Ten years of existence is a good time to reflect on and evaluate the relevance of the PAP. The Parliament has proved that given the necessary resources and support, it can fulfil its mandate without fear or favour. A case in point is its 32-member election observer mission to Zimbabwe during the violence-marred presidential run-off of June 2008.
The mission concluded that the atmosphere in the country at the time “did not give rise to the conduct of free, fair and credible elections”.
It called on SADC and AU leaders to “engage the political leadership in Zimbabwe into a negotiated transitional settlement”. This gave the two bodies the mandate to facilitate the Global Political Agreement that brought some stability to Zimbabwe.
The Parliament regularly interacts with civil society organisations during its sessions and insists on gender parity in the delegations of member countries, among other progressive initiatives.
Yet, despite its best efforts and its intentions of doing good work, the PAP continues to face challenges that make its mission almost impossible.
Resources to undertake programmes are limited and often it relies on donors, which makes it vulnerable. Its capacity is therefore very limited, a problem compounded by the fact that members come from very different political cultures and backgrounds that are rooted in varied colonial and post-colonial experiences, often lacking democratic institutions and independence in decision-making processes.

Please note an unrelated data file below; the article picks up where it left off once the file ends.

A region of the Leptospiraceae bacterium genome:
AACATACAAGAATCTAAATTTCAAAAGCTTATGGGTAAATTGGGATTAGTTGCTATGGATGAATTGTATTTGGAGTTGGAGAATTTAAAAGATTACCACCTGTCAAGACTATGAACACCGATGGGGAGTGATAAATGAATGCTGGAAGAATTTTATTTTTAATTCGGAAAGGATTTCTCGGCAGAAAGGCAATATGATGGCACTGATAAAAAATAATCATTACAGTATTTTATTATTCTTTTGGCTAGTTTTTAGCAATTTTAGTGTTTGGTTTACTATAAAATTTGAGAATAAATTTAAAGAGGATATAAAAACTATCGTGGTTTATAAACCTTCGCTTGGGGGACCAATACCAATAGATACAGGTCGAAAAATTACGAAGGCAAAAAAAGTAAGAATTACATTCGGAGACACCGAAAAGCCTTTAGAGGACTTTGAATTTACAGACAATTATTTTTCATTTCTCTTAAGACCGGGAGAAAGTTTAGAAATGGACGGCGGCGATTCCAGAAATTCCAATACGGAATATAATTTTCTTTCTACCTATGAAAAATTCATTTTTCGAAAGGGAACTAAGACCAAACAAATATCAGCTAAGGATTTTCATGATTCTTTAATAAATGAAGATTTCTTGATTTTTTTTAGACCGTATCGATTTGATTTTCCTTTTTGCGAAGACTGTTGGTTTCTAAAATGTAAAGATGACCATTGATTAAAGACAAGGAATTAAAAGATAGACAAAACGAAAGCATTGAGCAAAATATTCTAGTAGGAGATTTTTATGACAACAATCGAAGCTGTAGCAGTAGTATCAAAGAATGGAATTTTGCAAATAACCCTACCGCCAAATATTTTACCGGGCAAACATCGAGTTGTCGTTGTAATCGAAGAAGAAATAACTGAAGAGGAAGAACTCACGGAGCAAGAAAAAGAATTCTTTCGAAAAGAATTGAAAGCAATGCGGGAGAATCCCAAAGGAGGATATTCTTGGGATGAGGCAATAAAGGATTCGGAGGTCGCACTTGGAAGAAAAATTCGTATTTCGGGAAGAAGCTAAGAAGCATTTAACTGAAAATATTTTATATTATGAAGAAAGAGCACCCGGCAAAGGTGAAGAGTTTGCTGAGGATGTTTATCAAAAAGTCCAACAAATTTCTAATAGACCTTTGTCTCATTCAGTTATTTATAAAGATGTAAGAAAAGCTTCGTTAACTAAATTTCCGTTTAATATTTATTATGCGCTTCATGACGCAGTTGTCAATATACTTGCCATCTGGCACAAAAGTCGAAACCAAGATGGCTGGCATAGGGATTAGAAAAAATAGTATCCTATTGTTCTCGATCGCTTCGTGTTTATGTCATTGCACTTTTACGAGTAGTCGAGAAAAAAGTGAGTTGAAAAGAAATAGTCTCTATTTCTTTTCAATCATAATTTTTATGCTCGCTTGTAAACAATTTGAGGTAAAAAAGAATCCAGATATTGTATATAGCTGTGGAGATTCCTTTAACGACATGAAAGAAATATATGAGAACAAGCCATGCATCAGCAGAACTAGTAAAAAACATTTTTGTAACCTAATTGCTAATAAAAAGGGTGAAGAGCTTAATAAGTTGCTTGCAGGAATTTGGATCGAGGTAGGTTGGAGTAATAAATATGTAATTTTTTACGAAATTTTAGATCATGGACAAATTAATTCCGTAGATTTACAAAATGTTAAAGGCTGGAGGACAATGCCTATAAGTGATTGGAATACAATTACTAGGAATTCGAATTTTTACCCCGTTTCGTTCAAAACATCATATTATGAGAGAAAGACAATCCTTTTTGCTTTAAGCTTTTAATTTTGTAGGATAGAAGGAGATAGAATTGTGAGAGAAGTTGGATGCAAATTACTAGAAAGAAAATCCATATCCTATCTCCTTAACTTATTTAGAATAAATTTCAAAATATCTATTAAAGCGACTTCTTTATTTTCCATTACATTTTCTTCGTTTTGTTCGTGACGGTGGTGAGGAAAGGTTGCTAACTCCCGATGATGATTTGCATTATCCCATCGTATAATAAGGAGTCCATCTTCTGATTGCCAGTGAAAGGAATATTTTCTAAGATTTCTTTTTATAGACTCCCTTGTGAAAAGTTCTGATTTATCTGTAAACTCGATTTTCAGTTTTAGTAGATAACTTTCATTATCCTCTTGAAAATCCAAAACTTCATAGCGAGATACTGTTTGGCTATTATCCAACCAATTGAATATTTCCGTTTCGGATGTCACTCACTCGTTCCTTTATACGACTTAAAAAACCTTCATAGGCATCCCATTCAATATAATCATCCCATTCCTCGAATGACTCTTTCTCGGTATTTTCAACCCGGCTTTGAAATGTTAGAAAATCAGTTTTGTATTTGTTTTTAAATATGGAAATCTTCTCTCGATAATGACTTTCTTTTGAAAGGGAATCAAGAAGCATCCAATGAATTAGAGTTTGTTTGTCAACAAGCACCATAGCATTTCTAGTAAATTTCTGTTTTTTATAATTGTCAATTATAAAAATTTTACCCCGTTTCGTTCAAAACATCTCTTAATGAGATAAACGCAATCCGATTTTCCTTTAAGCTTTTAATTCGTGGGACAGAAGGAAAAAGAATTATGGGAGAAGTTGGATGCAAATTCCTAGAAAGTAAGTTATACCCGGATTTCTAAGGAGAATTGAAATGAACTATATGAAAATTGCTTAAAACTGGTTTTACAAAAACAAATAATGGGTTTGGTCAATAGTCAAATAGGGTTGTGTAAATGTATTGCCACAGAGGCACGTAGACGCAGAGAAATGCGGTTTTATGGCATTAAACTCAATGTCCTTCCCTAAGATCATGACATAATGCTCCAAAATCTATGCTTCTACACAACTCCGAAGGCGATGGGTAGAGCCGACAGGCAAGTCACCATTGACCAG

In fulfilling its oversight role, the PAP has to walk a very tight rope: coexisting with national and regional governing bodies in a manner that will not derogate from or be perceived as eroding their powers or sovereignty. Also, a formula to execute its intention to have members elected by universal suffrage does not yet exist.
In spite of that, the PAP, if it develops into a fully fledged legislature with binding powers on all African states, may be an important platform to popularise the AU’s Agenda 2063 – an integrated, prosperous and peaceful Africa driven by its own citizens and representing a dynamic force in the global arena.
And to achieve this, our political leaders must exude political will to get the PAP working because no matter how good their intentions, the people will only take it seriously when those who established it begin to do so. We need more action from the “people’s Parliament.
Webster Zambara is a senior project leader for Southern Africa at the Institute for Justice and Reconciliation, Cape Town
The voice of a billion Africans
The Pan African Parliament was launched in March 2004 by article 17 of the Constitutive Act of the African Union to become its legislative body.
It therefore represents the 1.1-billion people of Africa. Initially the seat of Parliament was in Addis Ababa, Ethiopia (where the AU headquarters are), but was later moved to Midrand, South Africa.
Currently, the PAP consists of 205 members of Parliament instead of 245, comprising five from each national Parliament of the 49 countries that have ratified the PAP’s protocol. Its full capacity is 270 members once all the 54 AU member states are represented.
The PAP meets for two month-long sessions a year. The president is Nigeria’s Bethel Nnaemeka Amadi. – Webster Zambaraambara